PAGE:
The results are presented as the means ± SD and were analyzed using SPSS version 10.0 software (SPSS,Inc., Chicago, IL, USA). Data were validated by ANOVA, and a P-value <0.05 as indicated by Duncan’s multiple range test was considered to indicate a statistically significant difference.
TP-D is not toxic to 3T3-L1 pre-adipocytes
The effect of TP-D on the viability of the 3T3-L1 pre-adipocytes was investigated by MTS assay. The cells were seeded into 96-well plates at 2×104 cells/well in 100 µl of medium and allowed to attach for 24 h. The medium was replaced with SFM for 4 h, followed by treatment of the 3T3-L1 cells with various concentrations of TP-D (125, 250, 500 and 1,000 µg/ml) for 24 h. MTS solution was then added and cell viability was measured. TP-D was not found to be toxic to the cells, as no significant decrease in cell viability was observed at any of the concentrations used (Fig. 1).
Effect of the tuna-derived peptide, D-I-V-D-K-I-E-I (TP-D), on the viability of 3T3-L1 pre-adipocytes. The 3T3-L1 cells were treated with various concentrations of TP-D (125, 250, 500 or 1,000 ng/ml) for 48 h. Cell viability was measured at 490 nm using by MTS assay. Values represent the means ± SD; P<0.05 as shown by ANOVA. Bars labeled with different letters indicate significant differences according to Duncan’s multiple range test. Bars labeled with the same letter indicate no significant difference according to Duncan’s multiple range test. Con, control (undifferentiated cells); conc., concentration.
Effect of TP-D on glucose uptake by 3T3-L1 cells
Glucose consumption is a prerequisite for 3T3-L1 cell differentiation. We compared glucose consumptions of differentiated and undifferentiated cells treated with TP-D. The cells were incubated with TP-D at concentrations of 125, 250, 500 and 1,000 ng/ml for 48 h. In the TP-D-treated group, glucose uptake decreased compared with the MDI-reated group. Glucose uptake was significantly decreased with all the tested concentrations of TP-D, indicating that TP-D inhibited glucose consumption and thus the differentiation of 3T3-L1 cells (Fig. 2A).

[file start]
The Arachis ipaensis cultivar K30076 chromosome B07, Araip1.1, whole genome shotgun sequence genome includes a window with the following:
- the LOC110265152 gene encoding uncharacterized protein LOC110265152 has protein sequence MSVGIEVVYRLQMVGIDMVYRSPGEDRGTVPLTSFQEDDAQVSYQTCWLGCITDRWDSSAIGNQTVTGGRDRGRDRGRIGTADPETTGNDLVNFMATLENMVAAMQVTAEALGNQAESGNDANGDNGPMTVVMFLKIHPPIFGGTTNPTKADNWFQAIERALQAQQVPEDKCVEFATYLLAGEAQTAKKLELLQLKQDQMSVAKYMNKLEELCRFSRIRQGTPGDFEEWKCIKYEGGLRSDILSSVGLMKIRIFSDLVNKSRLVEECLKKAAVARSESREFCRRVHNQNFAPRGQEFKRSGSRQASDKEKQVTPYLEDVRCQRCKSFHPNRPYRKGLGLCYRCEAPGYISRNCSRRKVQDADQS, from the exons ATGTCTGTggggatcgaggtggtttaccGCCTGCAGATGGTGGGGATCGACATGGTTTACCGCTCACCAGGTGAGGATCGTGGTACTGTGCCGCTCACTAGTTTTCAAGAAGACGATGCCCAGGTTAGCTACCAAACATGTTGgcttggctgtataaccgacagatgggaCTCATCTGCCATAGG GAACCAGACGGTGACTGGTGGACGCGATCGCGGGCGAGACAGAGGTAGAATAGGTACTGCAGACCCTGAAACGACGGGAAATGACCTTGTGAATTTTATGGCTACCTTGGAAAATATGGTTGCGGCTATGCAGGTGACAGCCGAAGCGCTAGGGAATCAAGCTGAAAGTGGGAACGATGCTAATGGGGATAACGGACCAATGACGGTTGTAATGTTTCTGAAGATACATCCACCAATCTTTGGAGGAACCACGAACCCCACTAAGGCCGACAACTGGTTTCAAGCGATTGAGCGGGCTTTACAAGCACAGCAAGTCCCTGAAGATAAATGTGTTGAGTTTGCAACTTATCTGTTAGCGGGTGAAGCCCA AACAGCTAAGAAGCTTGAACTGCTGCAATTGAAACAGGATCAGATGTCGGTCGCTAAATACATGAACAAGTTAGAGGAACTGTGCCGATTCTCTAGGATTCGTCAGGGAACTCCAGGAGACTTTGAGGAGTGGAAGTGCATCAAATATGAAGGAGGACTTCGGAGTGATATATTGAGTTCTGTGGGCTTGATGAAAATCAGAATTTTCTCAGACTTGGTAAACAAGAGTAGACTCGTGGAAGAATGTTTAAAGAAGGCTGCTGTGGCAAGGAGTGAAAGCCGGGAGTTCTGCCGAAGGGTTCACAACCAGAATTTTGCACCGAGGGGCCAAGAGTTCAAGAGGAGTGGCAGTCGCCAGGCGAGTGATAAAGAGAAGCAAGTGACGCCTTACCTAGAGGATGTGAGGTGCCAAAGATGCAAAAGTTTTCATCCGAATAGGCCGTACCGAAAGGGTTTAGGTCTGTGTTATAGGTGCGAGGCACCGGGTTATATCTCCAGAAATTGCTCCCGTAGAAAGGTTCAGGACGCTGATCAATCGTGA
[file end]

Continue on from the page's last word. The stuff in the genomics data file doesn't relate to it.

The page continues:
Effect of the tuna-derived peptide, D-I-V-D-K-I-E-I (TP-D), on glucose uptake and triglyceride (TG) levels in differentiated 3T3-L1 adipocytes. (A) The 3T3-L1 cells were treated with TP-D at various concentrations (125, 250, 500 or 1,000 ng/ml) for 48 h. Glucose levels in the culture medium were measured by a glucose uptake assay using an ELISA reader. (B) The 3T3-L1 cells were treated with TP-D at various concentrations (125, 250, 500 or 1,000 ng/ml) for 48 h. TG levels in the culture medium were measured by a TG assay using an ELISA reader. Values represent the means ± SD; P<0.05 as shown by ANOVA. Bars labeled with different letters indicate significant differences according to Duncan’s multiple range test. Con, control (undifferentiated cells); conc., concentration.
Effects of TP-D on TG levels in 3T3-L1 cells
In order to evaluate the effects of TP-D on TG levels, the differentiated 3T3-L1 cells were treated with various concentrations of TP-D (125, 250, 500 and 1,000 g/ml). Glucose consumption induced cell differentiation and the accumulation of TGs. As noted in our previous experiment descrbied above, glucose uptake decreased when the cells were treated with TP-D (11). Therefore, we measured the TG levels under the same treatment conditions. The TG levels in the 3T3-L1 cells decreased significantly and in a dose-dependent manner following treatment with TP-D at 125, 250, 500 and 1,000 ng/ml for 48 h. The most significant decrease in the TG levels was observed at the dose of 500 and 1,000 ng/ml. Therefore, all further experiments were performed after 48 h of TP-D treatment (at 500 or 1,000 ng/ml; Fig. 2B).
Effects of TP-D on the expression of lipogenic and adipogenic genes during the differentiation of 3T3-L1 cells